The opinion of the court was delivered by: Juan R. Sánchez, J.,
On September 21, 2007, after a ten-day trial, a jury convicted Shamek Hynson of conspiracy to distribute 50 grams or more of cocaine base (crack) and heroin;*fn1 using and carrying, and aiding and abetting the using and carrying of, a firearm, during and in relation to a drug trafficking offense, in the shooting of Tracy Ramirez;*fn2 using and carrying, and aiding and abetting the using and carrying of, a firearm, during and in relation to a drug trafficking offense, in the shooting of Edward Cameron;*fn3 three counts of witness tampering;*fn4 and felon in possession of a firearm.*fn5
Hynson moves for judgment of acquittal on the conspiracy count, arguing the evidence was insufficient to support the verdict and this Court's admission of certain evidenceunfairly prejudiced him.*fn6 Hynson also moves for judgment of acquittal on the firearms counts, arguing there was insufficient evidence to support the verdicts. Hynson asserts his conviction arising from the Ramirez shooting must be vacated because the Government improperly charged multiple firearms counts predicated on a single underlying offense. Hynson asserts his conviction on the conspiracy and tampering counts should be overturned because this Court erred in refusing to sever the tampering counts from the remainder of the charges. Hynson also moves for a new trial, arguing the evidence recovered from the search of his residence should have been suppressed. This Court will grant Hynson's motion in part and vacate Hynson's conviction on the firearms count arising from the Ramirez shooting. This Court will deny the remainder of Hynson's motion.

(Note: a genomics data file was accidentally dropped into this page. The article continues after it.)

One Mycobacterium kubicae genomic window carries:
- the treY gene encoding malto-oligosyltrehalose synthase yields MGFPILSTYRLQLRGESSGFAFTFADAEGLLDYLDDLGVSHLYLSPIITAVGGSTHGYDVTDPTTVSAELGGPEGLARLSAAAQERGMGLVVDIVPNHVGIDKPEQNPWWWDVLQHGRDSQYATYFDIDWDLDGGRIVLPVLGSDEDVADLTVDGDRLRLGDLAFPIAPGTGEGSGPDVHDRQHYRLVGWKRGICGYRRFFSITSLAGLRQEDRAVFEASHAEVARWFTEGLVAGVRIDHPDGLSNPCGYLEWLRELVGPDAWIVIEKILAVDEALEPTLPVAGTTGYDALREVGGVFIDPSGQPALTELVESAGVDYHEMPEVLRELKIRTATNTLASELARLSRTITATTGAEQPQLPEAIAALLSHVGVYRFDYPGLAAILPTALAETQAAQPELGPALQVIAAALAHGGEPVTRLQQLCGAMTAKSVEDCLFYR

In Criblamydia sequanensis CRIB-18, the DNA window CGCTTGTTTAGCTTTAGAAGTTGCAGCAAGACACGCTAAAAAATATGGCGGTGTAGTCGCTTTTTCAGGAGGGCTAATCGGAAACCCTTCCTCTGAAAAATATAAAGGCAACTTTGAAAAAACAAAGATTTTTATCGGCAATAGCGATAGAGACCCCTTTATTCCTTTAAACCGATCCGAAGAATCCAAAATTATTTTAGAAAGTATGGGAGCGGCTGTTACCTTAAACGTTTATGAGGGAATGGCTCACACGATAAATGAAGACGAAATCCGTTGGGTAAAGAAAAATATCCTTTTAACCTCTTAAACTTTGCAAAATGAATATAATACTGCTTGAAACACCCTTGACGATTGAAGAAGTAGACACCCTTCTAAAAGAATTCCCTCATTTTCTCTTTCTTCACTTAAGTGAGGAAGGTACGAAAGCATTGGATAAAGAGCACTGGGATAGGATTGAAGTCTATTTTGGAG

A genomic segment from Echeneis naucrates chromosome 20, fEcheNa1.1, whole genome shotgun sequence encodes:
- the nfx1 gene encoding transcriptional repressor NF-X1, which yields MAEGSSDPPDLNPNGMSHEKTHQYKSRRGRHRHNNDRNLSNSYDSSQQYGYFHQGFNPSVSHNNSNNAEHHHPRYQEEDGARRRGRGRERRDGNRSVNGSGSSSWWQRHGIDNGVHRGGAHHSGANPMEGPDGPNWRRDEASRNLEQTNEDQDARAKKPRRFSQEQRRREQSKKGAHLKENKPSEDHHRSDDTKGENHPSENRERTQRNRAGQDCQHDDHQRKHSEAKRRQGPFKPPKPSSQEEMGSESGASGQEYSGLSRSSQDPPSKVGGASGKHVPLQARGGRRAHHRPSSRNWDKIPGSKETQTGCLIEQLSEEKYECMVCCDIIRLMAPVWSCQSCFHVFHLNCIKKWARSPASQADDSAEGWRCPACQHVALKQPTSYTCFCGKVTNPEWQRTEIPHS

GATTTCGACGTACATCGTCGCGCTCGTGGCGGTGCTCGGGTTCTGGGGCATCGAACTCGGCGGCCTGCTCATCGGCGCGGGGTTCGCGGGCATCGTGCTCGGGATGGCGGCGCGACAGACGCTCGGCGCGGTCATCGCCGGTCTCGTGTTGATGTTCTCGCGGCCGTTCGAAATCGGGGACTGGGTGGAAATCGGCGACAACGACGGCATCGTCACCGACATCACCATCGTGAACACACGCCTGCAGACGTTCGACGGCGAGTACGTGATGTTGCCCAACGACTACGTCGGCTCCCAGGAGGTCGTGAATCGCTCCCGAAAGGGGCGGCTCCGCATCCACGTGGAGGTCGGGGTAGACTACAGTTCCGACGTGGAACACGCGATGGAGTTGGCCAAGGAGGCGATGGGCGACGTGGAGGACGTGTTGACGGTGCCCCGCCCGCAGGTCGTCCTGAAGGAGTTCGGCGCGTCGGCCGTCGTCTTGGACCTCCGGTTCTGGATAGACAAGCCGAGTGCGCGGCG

Over the course of several months from 2004 to 2005, Shamek Hynson conspired with co-defendant Prince Isaac and others to distribute more than 50 grams of cocaine, and heroin, in Lancaster, Pennsylvania. Isaac was the ringleader of the drug distribution enterprise. Hynson's duties in the organization included selling drugs, distributing drugs to others for sale, using violence and encouraging others to use violence to elicit payment of drug debts, and accompanying Isaac in various drug-related tasks. The conspiracy also involved sellers Michael Fowler, co-defendant Steven Gonzalez, James Cuffie, Tracy Ramirez, Lindsay Colon (Isaac's then-girlfriend), and Shanika Wilson (Hynson's then-girlfriend). Co-defendant Dwight Williams allowed Isaac and other conspirators to use his home to package drugs and conduct drug sales.
During his tenure with the drug distribution enterprise, Hynson was involved in two shootings. Both occurred on October 18, 2004. First, Hynson shot Edward Cameron after Cameron refused to pay a drug debt owed Hynson by Cameron's girlfriend. Second, Fowler shot Ramirez, a crack user and occasional seller for Isaac, with a gun provided by Hynson.
After his arrest, Hynson wrote a series of letters to a girlfriend, Talonda Williams. Williams pled guilty to straw purchasing firearms for Hynson and Isaac. In the letters, Hynson urged Williams to tell authorities she had not purchased handguns on his behalf.